Women empowerment (WE) is increasingly viewed as an important strategy to reduce maternal and child undernutrition,1–3 which continues to be a major health burden in low- and middle-income countries causing 3.5 million preventable maternal and child deaths, 35% of the disease burden in children younger than 5 years, and 11% of total global disability-adjusted life years.4,5Global data show that one of the worst affected regions is sub-Saharan Africa (SSA), where about 20% of children are malnourished.6,7 Benin is no exception, as the prevalence of stunting, wasting, and underweight was 37%, 5%, and 17%, respectively, among children aged 6 to 59 months in the 2006 Benin Demographic and Health Survey (DHS),8 while 9% of women had chronic energy deficiency in the 2012 DHS.9 Greater rates were observed in rural areas where stunting was found in 40% of children, underweight in 19%, and wasting in 5%, while 10% of women had chronic energy deficiency.8,9 Additionally, Beninese women and children have a limited dietary diversity score (DDS), with diets predominately composed of starchy staples with little or no animal products and few fresh fruits and vegetables.10,11 Government, United Nation agencies, and nongovernmental organizations in Benin recognize that the state of maternal and child undernutrition requires multiple types of interventions.12
However, women’s low empowerment status in Benin can hinder the improvement in women’s and children’s undernutrition. Indeed, although females accounted for 47% of the economically active population in 2014,13 social and civil legislation is strongly influenced by tradition and customs, as women continue to be required to seek their husband’s authorization in certain areas such as family planning or health services.14 Rural women provided labor to the families’ commercial plots, were responsible for household food production and processing, and also had to work in the cooperative structures set up by the state in addition to their household tasks.14 In a more recent study of productivity differences by gender in central Benin, researchers noted that female rice farmers are particularly discriminated against with regard to access to land and equipment, resulting in significant negative impacts on their productivity and income.15 As in other areas of West Africa, women also have the responsibility of caring for children and preparing food for the household,16 but they may be vulnerable to food insecurity owing to unequal intrahousehold food distribution and their willingness to forego meals in favor of children during times of scarcity.17 Finally, no study to date has examined links between women’s empowerment and nutrition in Benin.
In addition, the evidence backing the effect of women’s empowerment on maternal and child undernutrition is inconsistent.18 Using the Women’s Empowerment in Agriculture Index (WEAI), Malapit et al19 reported positive and significant association between women’s group (WG) membership, control over income, overall empowerment, and women’s health (as measured by body mass index [BMI] and DDS) in Nepal. However, in Ghana, women’s aggregate empowerment and participation in credit decisions were positively correlated with women’s DDS, but not BMI.20 Mixed findings were also observed between women’s empowerment and child anthropometry. Moestue et al21 found a positive association between maternal involvement in social groups and length-for-age z score of 1-year-old children, but De Silva and Harpham22showed a negative association in 6- to 18-month-old children. Shroff et al23 found positive association between decision-making and child weight-for-age z score (WAZ), but Begum and Sen’s24 analysis of Bangladesh DHS data did not reveal any significant associations. Therefore, information about which domains of WE are associated with nutritional status is limited,20 and this lack of knowledge constrains the set of policy options that can be used to empower women and improve nutrition.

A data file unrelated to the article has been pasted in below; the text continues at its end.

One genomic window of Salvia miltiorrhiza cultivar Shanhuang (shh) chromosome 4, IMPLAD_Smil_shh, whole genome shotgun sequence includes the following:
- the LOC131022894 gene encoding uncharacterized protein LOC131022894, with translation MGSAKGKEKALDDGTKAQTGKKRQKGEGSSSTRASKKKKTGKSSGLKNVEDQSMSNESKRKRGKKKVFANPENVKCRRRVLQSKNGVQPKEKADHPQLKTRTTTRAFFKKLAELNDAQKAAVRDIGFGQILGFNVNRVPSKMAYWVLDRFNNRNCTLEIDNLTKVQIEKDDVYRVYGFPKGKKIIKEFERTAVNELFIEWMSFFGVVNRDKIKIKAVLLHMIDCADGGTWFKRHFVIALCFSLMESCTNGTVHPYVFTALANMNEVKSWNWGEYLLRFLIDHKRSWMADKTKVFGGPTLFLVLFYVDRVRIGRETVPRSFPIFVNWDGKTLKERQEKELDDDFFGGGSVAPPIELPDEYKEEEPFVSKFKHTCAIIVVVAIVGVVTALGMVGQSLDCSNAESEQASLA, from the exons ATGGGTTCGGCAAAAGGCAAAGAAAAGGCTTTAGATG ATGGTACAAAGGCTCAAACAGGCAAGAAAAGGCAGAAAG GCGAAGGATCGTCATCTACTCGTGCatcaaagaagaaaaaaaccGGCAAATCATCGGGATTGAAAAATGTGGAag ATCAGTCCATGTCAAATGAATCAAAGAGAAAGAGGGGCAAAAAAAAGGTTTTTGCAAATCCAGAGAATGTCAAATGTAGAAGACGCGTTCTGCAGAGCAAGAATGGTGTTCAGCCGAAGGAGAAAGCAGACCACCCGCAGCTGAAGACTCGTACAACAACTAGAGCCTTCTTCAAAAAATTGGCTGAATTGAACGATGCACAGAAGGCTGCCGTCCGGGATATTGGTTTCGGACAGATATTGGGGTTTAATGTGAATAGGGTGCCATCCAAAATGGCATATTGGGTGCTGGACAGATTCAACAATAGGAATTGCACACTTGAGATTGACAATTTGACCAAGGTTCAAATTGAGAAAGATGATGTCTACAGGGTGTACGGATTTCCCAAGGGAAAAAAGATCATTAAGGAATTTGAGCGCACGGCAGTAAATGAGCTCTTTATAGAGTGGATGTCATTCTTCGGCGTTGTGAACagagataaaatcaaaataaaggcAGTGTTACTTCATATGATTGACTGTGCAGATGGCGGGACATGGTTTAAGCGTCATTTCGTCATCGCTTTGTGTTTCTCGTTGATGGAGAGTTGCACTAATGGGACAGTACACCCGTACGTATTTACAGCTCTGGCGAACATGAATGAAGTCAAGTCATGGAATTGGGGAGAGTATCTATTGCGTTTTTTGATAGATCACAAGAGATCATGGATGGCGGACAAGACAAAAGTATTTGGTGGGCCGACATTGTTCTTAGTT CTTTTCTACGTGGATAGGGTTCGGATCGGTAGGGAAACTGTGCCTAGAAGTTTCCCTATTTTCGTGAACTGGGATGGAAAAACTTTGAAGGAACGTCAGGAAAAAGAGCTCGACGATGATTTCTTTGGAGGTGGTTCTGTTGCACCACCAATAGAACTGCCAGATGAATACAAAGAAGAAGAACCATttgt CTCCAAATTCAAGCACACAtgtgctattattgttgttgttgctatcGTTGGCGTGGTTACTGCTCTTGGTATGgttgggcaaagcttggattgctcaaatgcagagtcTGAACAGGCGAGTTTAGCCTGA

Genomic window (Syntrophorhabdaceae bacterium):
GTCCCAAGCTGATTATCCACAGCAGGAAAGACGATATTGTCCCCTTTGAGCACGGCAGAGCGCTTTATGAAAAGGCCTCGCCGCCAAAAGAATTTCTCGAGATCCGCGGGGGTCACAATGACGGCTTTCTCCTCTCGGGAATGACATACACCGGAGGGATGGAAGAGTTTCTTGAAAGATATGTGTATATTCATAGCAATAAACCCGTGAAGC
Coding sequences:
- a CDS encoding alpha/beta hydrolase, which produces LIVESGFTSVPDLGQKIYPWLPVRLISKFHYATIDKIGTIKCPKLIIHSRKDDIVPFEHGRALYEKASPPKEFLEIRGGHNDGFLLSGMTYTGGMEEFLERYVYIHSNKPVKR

In addition to a limited set of studies in SSA, examinations of the effects of WE on nutrition outcomes are constrained due to interstudy differences in population characteristics, settings, or methods/conceptualizations of WE.25–27 For example, despite recognition of the complex, multidimensional, and culturally defined nature and influence of empowerment on nutrition,20,26,28,29 only a few studies considered the multidimensional structure of empowerment domains in Africa or examined the varied relationships between each measure of WE and maternal and child nutrition status.30,31 Furthermore, in 2012, the International Food Policy Research Institute developed WEAI constructed from 5 prespecified domains of empowerment,32which may not be equally relevant in all areas. In contrast, in 2015, the United Nations adopted the Sustainable Development Goals (SDG), but the specific indicators for the SDG empowerment targets are largely equality metrics.33 To address the need for multidimensional and contextual examinations of WE and its influence on maternal and child health outcomes, we draw from the concepts put forward in the WEAI and the SDGs but took an approach more along the lines of the World Bank which gathers indicators, both equity and empowerment related, that can be used in contextually appropriate ways.34 The aims of this study were therefore to first explore the structure and domains of WE in Kalalé district of northern Benin and then to examine the effects of these constructs on nutritional status of women and their children in the region.